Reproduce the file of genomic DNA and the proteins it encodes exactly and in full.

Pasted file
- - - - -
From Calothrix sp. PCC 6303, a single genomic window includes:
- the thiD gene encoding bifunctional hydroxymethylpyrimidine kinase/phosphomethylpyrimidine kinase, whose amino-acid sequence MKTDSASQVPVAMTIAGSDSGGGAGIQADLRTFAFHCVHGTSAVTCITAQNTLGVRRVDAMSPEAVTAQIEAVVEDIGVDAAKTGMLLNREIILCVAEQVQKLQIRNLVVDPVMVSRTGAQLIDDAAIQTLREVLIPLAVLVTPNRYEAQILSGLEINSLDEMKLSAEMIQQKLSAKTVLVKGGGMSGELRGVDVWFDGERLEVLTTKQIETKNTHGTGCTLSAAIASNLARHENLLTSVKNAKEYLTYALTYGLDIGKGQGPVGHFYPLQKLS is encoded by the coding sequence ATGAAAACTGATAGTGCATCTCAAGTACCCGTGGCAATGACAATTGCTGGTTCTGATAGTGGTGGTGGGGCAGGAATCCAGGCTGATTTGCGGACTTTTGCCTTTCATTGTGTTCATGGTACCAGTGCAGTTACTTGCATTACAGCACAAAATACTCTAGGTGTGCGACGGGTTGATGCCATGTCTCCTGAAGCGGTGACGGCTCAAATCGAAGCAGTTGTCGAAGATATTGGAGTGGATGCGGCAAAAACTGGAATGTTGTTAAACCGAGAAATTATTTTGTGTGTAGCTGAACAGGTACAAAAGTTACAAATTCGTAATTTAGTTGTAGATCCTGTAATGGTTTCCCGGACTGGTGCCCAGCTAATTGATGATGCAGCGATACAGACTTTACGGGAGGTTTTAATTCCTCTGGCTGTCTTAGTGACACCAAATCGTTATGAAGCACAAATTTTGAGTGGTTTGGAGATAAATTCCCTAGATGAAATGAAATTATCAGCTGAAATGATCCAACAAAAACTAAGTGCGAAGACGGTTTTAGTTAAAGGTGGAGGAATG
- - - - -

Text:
From Calothrix sp. PCC 6303, a single genomic window includes:
- the thiD gene encoding bifunctional hydroxymethylpyrimidine kinase/phosphomethylpyrimidine kinase, whose amino-acid sequence MKTDSASQVPVAMTIAGSDSGGGAGIQADLRTFAFHCVHGTSAVTCITAQNTLGVRRVDAMSPEAVTAQIEAVVEDIGVDAAKTGMLLNREIILCVAEQVQKLQIRNLVVDPVMVSRTGAQLIDDAAIQTLREVLIPLAVLVTPNRYEAQILSGLEINSLDEMKLSAEMIQQKLSAKTVLVKGGGMSGELRGVDVWFDGERLEVLTTKQIETKNTHGTGCTLSAAIASNLARHENLLTSVKNAKEYLTYALTYGLDIGKGQGPVGHFYPLQKLS is encoded by the coding sequence ATGAAAACTGATAGTGCATCTCAAGTACCCGTGGCAATGACAATTGCTGGTTCTGATAGTGGTGGTGGGGCAGGAATCCAGGCTGATTTGCGGACTTTTGCCTTTCATTGTGTTCATGGTACCAGTGCAGTTACTTGCATTACAGCACAAAATACTCTAGGTGTGCGACGGGTTGATGCCATGTCTCCTGAAGCGGTGACGGCTCAAATCGAAGCAGTTGTCGAAGATATTGGAGTGGATGCGGCAAAAACTGGAATGTTGTTAAACCGAGAAATTATTTTGTGTGTAGCTGAACAGGTACAAAAGTTACAAATTCGTAATTTAGTTGTAGATCCTGTAATGGTTTCCCGGACTGGTGCCCAGCTAATTGATGATGCAGCGATACAGACTTTACGGGAGGTTTTAATTCCTCTGGCTGTCTTAGTGACACCAAATCGTTATGAAGCACAAATTTTGAGTGGTTTGGAGATAAATTCCCTAGATGAAATGAAATTATCAGCTGAAATGATCCAACAAAAACTAAGTGCGAAGACGGTTTTAGTTAAAGGTGGAGGAATG